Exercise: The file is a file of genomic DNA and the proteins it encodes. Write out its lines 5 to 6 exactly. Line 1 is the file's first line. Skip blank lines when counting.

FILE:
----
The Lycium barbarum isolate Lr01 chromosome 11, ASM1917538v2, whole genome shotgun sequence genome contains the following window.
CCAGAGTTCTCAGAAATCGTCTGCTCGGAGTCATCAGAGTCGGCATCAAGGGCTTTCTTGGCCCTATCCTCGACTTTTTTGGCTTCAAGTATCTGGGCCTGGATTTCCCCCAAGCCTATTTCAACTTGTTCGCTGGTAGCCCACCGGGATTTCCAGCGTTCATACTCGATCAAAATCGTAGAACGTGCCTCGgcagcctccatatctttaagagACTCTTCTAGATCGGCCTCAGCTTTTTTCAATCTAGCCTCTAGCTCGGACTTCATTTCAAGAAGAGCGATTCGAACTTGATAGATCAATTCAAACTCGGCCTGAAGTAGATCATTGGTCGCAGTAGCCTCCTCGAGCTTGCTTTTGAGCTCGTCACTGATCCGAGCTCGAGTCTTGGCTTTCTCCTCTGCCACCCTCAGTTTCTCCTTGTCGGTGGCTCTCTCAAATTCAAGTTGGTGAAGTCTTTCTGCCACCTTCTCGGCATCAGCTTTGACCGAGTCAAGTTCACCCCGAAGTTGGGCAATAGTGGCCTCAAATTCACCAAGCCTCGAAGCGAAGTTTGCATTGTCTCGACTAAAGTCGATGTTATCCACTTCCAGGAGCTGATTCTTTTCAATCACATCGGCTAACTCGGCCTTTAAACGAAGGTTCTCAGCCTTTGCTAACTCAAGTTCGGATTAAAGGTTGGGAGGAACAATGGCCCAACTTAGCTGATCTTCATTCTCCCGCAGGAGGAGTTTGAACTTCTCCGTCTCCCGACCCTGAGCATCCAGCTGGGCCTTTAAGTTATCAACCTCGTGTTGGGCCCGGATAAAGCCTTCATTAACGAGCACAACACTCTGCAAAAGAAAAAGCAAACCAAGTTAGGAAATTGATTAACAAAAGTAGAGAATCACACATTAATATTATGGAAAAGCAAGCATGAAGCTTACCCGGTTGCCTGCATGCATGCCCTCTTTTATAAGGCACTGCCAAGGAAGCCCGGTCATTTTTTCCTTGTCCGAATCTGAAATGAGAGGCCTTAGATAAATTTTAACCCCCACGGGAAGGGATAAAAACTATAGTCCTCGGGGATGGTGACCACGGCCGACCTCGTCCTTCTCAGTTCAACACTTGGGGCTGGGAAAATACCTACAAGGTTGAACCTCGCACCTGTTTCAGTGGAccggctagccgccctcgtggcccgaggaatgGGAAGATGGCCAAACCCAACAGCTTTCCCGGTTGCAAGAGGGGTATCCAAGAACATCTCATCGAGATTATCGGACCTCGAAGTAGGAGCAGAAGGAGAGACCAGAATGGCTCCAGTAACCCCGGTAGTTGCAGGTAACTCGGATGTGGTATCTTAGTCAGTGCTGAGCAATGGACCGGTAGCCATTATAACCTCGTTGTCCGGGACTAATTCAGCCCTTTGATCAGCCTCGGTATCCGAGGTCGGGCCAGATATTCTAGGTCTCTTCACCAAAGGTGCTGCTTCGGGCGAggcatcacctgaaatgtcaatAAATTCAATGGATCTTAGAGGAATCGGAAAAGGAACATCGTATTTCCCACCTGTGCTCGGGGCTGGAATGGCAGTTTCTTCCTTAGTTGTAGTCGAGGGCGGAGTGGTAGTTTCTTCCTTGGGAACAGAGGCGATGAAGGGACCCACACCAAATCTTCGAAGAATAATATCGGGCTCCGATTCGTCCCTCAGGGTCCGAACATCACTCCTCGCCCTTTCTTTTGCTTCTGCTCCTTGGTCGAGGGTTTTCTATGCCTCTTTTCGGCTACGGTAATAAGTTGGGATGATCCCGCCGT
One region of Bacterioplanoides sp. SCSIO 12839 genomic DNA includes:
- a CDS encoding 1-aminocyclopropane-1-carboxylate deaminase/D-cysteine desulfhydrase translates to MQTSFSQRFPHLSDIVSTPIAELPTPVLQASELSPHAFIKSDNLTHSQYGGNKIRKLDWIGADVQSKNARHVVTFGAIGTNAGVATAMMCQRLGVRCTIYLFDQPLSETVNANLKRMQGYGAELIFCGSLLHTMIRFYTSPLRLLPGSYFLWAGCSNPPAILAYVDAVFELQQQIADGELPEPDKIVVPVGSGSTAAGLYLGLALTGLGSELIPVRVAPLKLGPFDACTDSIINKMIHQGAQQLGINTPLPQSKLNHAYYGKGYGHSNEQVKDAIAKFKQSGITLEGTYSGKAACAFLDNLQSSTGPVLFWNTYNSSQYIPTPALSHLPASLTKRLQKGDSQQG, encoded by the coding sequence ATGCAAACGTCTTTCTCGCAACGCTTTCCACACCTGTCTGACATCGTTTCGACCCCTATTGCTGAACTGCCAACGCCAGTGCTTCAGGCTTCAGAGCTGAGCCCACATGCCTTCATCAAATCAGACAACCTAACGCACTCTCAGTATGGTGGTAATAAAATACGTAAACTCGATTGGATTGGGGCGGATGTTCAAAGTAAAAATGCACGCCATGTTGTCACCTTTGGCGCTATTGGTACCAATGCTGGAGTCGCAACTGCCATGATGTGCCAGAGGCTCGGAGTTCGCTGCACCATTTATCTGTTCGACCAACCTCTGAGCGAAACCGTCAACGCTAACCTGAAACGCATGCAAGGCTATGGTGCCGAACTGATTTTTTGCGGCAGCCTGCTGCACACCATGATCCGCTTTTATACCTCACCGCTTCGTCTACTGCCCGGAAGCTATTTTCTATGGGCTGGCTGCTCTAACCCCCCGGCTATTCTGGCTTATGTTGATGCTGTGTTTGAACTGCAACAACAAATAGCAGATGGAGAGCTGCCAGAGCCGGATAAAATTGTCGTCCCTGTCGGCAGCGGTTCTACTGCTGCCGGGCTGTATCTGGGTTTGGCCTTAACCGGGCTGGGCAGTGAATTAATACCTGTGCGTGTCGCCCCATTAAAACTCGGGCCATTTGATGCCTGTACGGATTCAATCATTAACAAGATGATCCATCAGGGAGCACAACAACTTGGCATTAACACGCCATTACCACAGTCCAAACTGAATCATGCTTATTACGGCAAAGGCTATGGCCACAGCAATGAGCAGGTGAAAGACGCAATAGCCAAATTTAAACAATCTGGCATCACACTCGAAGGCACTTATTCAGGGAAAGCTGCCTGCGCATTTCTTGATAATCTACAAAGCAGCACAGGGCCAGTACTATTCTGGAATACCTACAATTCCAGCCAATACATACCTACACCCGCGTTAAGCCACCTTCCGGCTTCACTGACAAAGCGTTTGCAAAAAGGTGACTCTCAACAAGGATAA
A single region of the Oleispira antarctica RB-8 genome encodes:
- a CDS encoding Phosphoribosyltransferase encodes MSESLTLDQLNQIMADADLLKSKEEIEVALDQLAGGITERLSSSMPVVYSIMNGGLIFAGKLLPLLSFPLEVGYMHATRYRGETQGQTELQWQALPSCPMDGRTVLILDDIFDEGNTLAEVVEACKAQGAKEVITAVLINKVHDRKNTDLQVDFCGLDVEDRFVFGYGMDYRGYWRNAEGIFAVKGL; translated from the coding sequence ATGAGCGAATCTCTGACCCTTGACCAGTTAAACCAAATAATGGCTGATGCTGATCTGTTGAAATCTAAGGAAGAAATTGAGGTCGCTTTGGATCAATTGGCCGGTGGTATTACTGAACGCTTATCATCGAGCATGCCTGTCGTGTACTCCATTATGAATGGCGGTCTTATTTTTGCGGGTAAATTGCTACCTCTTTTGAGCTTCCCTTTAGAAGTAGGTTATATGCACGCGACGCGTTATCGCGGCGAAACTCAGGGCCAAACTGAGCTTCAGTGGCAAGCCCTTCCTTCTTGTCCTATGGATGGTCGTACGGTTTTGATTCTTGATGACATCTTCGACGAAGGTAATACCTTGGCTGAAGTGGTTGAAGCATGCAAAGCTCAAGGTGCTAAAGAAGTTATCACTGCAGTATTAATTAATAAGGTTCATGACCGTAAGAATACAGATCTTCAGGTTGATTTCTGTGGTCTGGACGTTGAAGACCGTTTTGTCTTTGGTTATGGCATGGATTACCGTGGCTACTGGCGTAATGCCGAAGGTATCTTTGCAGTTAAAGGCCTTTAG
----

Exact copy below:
A single region of the Oleispira antarctica RB-8 genome encodes:
- a CDS encoding Phosphoribosyltransferase encodes MSESLTLDQLNQIMADADLLKSKEEIEVALDQLAGGITERLSSSMPVVYSIMNGGLIFAGKLLPLLSFPLEVGYMHATRYRGETQGQTELQWQALPSCPMDGRTVLILDDIFDEGNTLAEVVEACKAQGAKEVITAVLINKVHDRKNTDLQVDFCGLDVEDRFVFGYGMDYRGYWRNAEGIFAVKGL; translated from the coding sequence ATGAGCGAATCTCTGACCCTTGACCAGTTAAACCAAATAATGGCTGATGCTGATCTGTTGAAATCTAAGGAAGAAATTGAGGTCGCTTTGGATCAATTGGCCGGTGGTATTACTGAACGCTTATCATCGAGCATGCCTGTCGTGTACTCCATTATGAATGGCGGTCTTATTTTTGCGGGTAAATTGCTACCTCTTTTGAGCTTCCCTTTAGAAGTAGGTTATATGCACGCGACGCGTTATCGCGGCGAAACTCAGGGCCAAACTGAGCTTCAGTGGCAAGCCCTTCCTTCTTGTCCTATGGATGGTCGTACGGTTTTGATTCTTGATGACATCTTCGACGAAGGTAATACCTTGGCTGAAGTGGTTGAAGCATGCAAAGCTCAAGGTGCTAAAGAAGTTATCACTGCAGTATTAATTAATAAGGTTCATGACCGTAAGAATACAGATCTTCAGGTTGATTTCTGTGGTCTGGACGTTGAAGACCGTTTTGTCTTTGGTTATGGCATGGATTACCGTGGCTACTGGCGTAATGCCGAAGGTATCTTTGCAGTTAAAGGCCTTTAG